Schizophrenia, Bipolar May Share Cause
Both Mental Illnesses Linked to Problem With Genes That Make Nerve Coating
Sept. 4, 2003 -- New research offers compelling evidence that the mental illnesses schizophrenia and bipolar disorder have a common genetic cause. The findings could eventually lead to better treatments for these and other diseases of the brain, researchers say.
The researchers used newly available, highly sensitive, molecular testing techniques to examine the postmortem brains of 15 people with schizophrenia, 15 people with bipolar disorder, and 15 people with neither illness. They found that the genes responsible for producing the protective coating around nerves in the brains of the people with the mental illnesses were less active than normal.
This protective coating around nerves -- called myelin -- insulates the nerves and aids the transmission of signals from the brain to the rest of the body.
Several previous studies have shown abnormalities in genes responsible for myelin production in the brains of people with schizophrenia, but this research is the first to identify similar abnormalities in the brains of people with bipolar disorder (previously called manic depression).
Researcher Sabine Bahn, MD, PhD, and colleagues from Cambridge, England's Babraham Institute found a high degree of overlap in gene activity between the brains of people with schizophrenia and bipolar disorder. Their findings are reported in the Sept. 5 issue of The Lancet.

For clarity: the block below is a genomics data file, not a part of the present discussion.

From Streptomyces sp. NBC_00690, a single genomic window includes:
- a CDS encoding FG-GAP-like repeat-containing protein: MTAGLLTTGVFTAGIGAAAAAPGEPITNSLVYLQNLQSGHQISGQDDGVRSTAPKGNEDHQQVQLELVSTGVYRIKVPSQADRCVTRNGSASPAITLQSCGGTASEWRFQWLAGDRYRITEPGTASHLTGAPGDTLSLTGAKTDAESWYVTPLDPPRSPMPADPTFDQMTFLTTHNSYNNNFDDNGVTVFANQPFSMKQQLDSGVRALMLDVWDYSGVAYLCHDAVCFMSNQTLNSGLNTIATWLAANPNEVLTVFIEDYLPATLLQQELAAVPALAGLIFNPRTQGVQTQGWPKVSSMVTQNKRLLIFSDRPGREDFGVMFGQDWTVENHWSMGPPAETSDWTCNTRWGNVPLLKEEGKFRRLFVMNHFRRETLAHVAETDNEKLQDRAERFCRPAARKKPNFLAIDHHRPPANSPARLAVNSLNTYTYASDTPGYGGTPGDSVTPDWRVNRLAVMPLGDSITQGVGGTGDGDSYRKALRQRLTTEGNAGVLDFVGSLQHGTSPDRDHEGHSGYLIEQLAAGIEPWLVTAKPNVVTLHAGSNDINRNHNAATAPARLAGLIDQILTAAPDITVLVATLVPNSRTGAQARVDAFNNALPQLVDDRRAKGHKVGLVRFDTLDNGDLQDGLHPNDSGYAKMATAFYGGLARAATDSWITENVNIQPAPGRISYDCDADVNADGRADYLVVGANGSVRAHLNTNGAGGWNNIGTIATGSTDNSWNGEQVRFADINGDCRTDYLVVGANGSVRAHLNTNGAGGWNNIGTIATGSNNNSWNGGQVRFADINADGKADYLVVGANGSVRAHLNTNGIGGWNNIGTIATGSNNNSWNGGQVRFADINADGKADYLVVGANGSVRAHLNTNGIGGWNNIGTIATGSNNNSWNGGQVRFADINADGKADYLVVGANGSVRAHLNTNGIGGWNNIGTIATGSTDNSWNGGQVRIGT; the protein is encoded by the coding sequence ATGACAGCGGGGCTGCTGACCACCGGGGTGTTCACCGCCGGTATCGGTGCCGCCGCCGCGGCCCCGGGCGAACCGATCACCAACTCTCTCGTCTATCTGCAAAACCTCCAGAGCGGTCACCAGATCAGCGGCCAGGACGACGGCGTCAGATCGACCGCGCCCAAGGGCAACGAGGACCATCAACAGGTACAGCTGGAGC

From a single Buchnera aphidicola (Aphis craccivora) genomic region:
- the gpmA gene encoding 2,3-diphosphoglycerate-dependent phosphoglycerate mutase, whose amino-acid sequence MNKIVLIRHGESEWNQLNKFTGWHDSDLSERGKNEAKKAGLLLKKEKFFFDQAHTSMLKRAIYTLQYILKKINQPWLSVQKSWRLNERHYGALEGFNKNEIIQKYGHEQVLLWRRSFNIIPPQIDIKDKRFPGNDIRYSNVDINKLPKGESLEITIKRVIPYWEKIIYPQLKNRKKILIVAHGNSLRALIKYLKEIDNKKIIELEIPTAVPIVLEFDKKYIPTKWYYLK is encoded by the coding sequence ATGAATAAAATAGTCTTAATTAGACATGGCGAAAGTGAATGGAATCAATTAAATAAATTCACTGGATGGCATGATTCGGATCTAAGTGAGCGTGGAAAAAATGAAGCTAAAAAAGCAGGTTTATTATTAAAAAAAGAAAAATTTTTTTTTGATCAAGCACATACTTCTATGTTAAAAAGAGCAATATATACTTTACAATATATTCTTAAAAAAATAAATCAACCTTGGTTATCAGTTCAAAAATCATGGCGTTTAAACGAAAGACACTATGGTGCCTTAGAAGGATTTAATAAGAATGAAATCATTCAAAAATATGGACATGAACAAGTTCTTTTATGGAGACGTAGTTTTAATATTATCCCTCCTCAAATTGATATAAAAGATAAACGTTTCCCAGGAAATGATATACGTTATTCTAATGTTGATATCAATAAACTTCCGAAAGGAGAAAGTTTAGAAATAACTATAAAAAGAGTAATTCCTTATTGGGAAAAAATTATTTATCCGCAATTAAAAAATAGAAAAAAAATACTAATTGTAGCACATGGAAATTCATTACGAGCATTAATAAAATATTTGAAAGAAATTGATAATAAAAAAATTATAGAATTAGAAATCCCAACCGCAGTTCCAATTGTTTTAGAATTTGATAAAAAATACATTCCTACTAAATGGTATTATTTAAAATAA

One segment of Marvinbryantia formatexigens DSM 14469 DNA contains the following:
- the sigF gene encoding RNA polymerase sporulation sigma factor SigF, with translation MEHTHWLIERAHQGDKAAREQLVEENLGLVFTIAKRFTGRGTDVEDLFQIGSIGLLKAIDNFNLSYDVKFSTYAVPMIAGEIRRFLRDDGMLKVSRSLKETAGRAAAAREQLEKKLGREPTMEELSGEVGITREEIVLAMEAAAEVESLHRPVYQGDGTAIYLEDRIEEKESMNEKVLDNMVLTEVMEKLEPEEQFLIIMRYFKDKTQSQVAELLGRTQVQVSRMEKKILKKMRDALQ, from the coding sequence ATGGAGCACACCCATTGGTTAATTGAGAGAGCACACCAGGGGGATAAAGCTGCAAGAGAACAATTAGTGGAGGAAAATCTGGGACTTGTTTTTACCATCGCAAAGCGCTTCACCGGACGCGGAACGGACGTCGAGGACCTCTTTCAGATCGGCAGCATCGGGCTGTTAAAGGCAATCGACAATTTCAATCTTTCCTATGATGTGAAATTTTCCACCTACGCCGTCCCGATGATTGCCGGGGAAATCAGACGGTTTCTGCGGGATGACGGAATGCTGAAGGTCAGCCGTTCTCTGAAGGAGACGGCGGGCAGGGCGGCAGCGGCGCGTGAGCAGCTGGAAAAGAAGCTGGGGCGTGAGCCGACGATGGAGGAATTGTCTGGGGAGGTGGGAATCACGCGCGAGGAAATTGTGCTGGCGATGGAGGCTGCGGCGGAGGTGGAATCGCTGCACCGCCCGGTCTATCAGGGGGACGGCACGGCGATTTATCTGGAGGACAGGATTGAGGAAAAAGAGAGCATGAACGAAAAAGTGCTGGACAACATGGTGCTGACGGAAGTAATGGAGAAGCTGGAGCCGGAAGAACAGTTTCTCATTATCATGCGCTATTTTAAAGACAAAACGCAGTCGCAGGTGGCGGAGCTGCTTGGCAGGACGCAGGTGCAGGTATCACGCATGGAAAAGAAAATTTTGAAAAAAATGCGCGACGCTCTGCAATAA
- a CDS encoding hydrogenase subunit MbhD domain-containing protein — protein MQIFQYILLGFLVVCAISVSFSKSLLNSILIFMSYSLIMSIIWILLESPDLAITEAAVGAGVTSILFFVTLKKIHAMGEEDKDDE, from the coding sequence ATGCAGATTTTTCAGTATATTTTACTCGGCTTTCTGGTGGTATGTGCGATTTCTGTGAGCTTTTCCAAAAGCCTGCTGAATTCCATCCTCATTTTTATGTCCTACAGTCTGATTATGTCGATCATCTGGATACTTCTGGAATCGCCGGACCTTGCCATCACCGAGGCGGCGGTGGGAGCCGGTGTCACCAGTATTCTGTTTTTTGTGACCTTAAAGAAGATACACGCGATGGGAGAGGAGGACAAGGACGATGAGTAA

Don't Blame Dopamine
Bahn tells WebMD that her research and the earlier myelin findings argue against the widely held theory that schizophrenia and similar disorders are caused by the brain's overproduction of the brain chemical dopamine.
"The dopamine hypothesis has been studied for the last 20 years, but nothing concrete has been proven," she says. "We are not saying that a myelin hypothesis should replace the dopamine hypothesis, but, rather, that we should all just take a step back and see what these new technologies tell us."
Mount Sinai School of Medicine psychiatry and biological chemistry Professor Kenneth L. Davis, MD, who led one of the first research teams to link underactive myelin genes to schizophrenia, says the research has prompted a sea change in the thinking about the cause of mental illness.
Schizophrenia is a disease that everyone thought was related to nerve cells and signal transmission, not myelin, he tells WebMD. Researchers now know that myelin genes are less active in schizophrenia and bipolar disorder. What they need to find out is what these genes do and why they are less active, he says.
The long-range hope, Davis says, is that answering these questions will eventually lead to better treatments for schizophrenia, bipolar disorder, and other mental illnesses.
"If we can figure out what these genes do and why they are [underactive] then maybe we can develop new targets for drug development," he says. "Right now there is no obvious drug target that comes from this work, but as this research evolves new targets could arise."